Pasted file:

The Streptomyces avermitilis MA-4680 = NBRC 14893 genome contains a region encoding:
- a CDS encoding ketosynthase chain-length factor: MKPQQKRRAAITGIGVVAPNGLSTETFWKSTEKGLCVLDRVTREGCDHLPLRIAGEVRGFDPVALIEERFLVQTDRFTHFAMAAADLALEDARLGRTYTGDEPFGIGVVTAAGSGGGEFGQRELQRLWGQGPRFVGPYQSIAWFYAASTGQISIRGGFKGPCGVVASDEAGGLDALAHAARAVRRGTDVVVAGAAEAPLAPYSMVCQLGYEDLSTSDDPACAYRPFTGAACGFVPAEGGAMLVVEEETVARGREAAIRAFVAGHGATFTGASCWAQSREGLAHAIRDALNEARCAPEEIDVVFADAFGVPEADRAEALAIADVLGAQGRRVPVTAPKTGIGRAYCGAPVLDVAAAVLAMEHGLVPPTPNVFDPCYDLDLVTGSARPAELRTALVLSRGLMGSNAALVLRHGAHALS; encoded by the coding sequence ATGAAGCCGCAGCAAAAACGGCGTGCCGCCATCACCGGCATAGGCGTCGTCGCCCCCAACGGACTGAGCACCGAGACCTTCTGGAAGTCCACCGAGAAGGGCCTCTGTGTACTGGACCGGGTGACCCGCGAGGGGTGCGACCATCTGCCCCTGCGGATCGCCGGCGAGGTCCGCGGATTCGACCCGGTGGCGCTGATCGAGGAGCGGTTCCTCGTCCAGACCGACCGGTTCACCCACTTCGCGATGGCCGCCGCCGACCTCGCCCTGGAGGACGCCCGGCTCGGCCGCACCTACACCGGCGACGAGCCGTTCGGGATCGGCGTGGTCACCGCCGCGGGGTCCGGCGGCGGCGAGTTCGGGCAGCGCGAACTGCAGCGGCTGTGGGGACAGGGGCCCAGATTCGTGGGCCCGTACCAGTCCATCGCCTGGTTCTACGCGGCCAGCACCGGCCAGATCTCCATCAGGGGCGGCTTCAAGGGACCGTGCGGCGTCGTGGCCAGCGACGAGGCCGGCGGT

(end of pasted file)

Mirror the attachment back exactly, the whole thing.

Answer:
The Streptomyces avermitilis MA-4680 = NBRC 14893 genome contains a region encoding:
- a CDS encoding ketosynthase chain-length factor: MKPQQKRRAAITGIGVVAPNGLSTETFWKSTEKGLCVLDRVTREGCDHLPLRIAGEVRGFDPVALIEERFLVQTDRFTHFAMAAADLALEDARLGRTYTGDEPFGIGVVTAAGSGGGEFGQRELQRLWGQGPRFVGPYQSIAWFYAASTGQISIRGGFKGPCGVVASDEAGGLDALAHAARAVRRGTDVVVAGAAEAPLAPYSMVCQLGYEDLSTSDDPACAYRPFTGAACGFVPAEGGAMLVVEEETVARGREAAIRAFVAGHGATFTGASCWAQSREGLAHAIRDALNEARCAPEEIDVVFADAFGVPEADRAEALAIADVLGAQGRRVPVTAPKTGIGRAYCGAPVLDVAAAVLAMEHGLVPPTPNVFDPCYDLDLVTGSARPAELRTALVLSRGLMGSNAALVLRHGAHALS; encoded by the coding sequence ATGAAGCCGCAGCAAAAACGGCGTGCCGCCATCACCGGCATAGGCGTCGTCGCCCCCAACGGACTGAGCACCGAGACCTTCTGGAAGTCCACCGAGAAGGGCCTCTGTGTACTGGACCGGGTGACCCGCGAGGGGTGCGACCATCTGCCCCTGCGGATCGCCGGCGAGGTCCGCGGATTCGACCCGGTGGCGCTGATCGAGGAGCGGTTCCTCGTCCAGACCGACCGGTTCACCCACTTCGCGATGGCCGCCGCCGACCTCGCCCTGGAGGACGCCCGGCTCGGCCGCACCTACACCGGCGACGAGCCGTTCGGGATCGGCGTGGTCACCGCCGCGGGGTCCGGCGGCGGCGAGTTCGGGCAGCGCGAACTGCAGCGGCTGTGGGGACAGGGGCCCAGATTCGTGGGCCCGTACCAGTCCATCGCCTGGTTCTACGCGGCCAGCACCGGCCAGATCTCCATCAGGGGCGGCTTCAAGGGACCGTGCGGCGTCGTGGCCAGCGACGAGGCCGGCGGT